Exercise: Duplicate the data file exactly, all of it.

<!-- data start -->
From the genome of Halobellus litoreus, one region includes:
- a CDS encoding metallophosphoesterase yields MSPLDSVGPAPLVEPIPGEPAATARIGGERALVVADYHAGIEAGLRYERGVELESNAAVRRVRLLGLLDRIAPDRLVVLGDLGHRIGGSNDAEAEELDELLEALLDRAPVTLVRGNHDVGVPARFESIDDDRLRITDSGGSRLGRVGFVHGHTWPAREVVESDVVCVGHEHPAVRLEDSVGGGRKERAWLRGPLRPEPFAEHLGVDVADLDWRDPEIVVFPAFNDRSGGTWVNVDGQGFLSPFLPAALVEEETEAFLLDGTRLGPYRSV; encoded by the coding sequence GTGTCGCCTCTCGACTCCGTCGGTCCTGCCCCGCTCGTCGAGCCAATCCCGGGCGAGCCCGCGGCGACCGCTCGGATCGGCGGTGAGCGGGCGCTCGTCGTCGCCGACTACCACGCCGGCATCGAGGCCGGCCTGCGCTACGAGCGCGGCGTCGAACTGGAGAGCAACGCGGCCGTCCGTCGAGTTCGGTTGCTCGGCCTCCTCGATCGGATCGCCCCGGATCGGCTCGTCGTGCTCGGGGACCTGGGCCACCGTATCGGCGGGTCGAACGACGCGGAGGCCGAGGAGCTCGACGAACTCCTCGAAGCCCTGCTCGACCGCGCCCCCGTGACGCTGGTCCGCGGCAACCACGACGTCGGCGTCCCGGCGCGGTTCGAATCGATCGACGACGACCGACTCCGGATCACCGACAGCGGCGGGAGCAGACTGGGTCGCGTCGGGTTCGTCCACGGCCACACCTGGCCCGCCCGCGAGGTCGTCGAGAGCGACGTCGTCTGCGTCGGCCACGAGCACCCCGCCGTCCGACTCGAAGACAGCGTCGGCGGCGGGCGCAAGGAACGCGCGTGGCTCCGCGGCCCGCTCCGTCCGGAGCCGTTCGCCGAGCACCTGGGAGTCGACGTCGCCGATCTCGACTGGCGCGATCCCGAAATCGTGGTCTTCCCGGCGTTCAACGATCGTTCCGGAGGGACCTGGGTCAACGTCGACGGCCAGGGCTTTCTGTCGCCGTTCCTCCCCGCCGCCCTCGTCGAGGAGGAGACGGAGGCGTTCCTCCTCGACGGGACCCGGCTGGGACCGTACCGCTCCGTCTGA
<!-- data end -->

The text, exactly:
From the genome of Halobellus litoreus, one region includes:
- a CDS encoding metallophosphoesterase yields MSPLDSVGPAPLVEPIPGEPAATARIGGERALVVADYHAGIEAGLRYERGVELESNAAVRRVRLLGLLDRIAPDRLVVLGDLGHRIGGSNDAEAEELDELLEALLDRAPVTLVRGNHDVGVPARFESIDDDRLRITDSGGSRLGRVGFVHGHTWPAREVVESDVVCVGHEHPAVRLEDSVGGGRKERAWLRGPLRPEPFAEHLGVDVADLDWRDPEIVVFPAFNDRSGGTWVNVDGQGFLSPFLPAALVEEETEAFLLDGTRLGPYRSV; encoded by the coding sequence GTGTCGCCTCTCGACTCCGTCGGTCCTGCCCCGCTCGTCGAGCCAATCCCGGGCGAGCCCGCGGCGACCGCTCGGATCGGCGGTGAGCGGGCGCTCGTCGTCGCCGACTACCACGCCGGCATCGAGGCCGGCCTGCGCTACGAGCGCGGCGTCGAACTGGAGAGCAACGCGGCCGTCCGTCGAGTTCGGTTGCTCGGCCTCCTCGATCGGATCGCCCCGGATCGGCTCGTCGTGCTCGGGGACCTGGGCCACCGTATCGGCGGGTCGAACGACGCGGAGGCCGAGGAGCTCGACGAACTCCTCGAAGCCCTGCTCGACCGCGCCCCCGTGACGCTGGTCCGCGGCAACCACGACGTCGGCGTCCCGGCGCGGTTCGAATCGATCGACGACGACCGACTCCGGATCACCGACAGCGGCGGGAGCAGACTGGGTCGCGTCGGGTTCGTCCACGGCCACACCTGGCCCGCCCGCGAGGTCGTCGAGAGCGACGTCGTCTGCGTCGGCCACGAGCACCCCGCCGTCCGACTCGAAGACAGCGTCGGCGGCGGGCGCAAGGAACGCGCGTGGCTCCGCGGCCCGCTCCGTCCGGAGCCGTTCGCCGAGCACCTGGGAGTCGACGTCGCCGATCTCGACTGGCGCGATCCCGAAATCGTGGTCTTCCCGGCGTTCAACGATCGTTCCGGAGGGACCTGGGTCAACGTCGACGGCCAGGGCTTTCTGTCGCCGTTCCTCCCCGCCGCCCTCGTCGAGGAGGAGACGGAGGCGTTCCTCCTCGACGGGACCCGGCTGGGACCGTACCGCTCCGTCTGA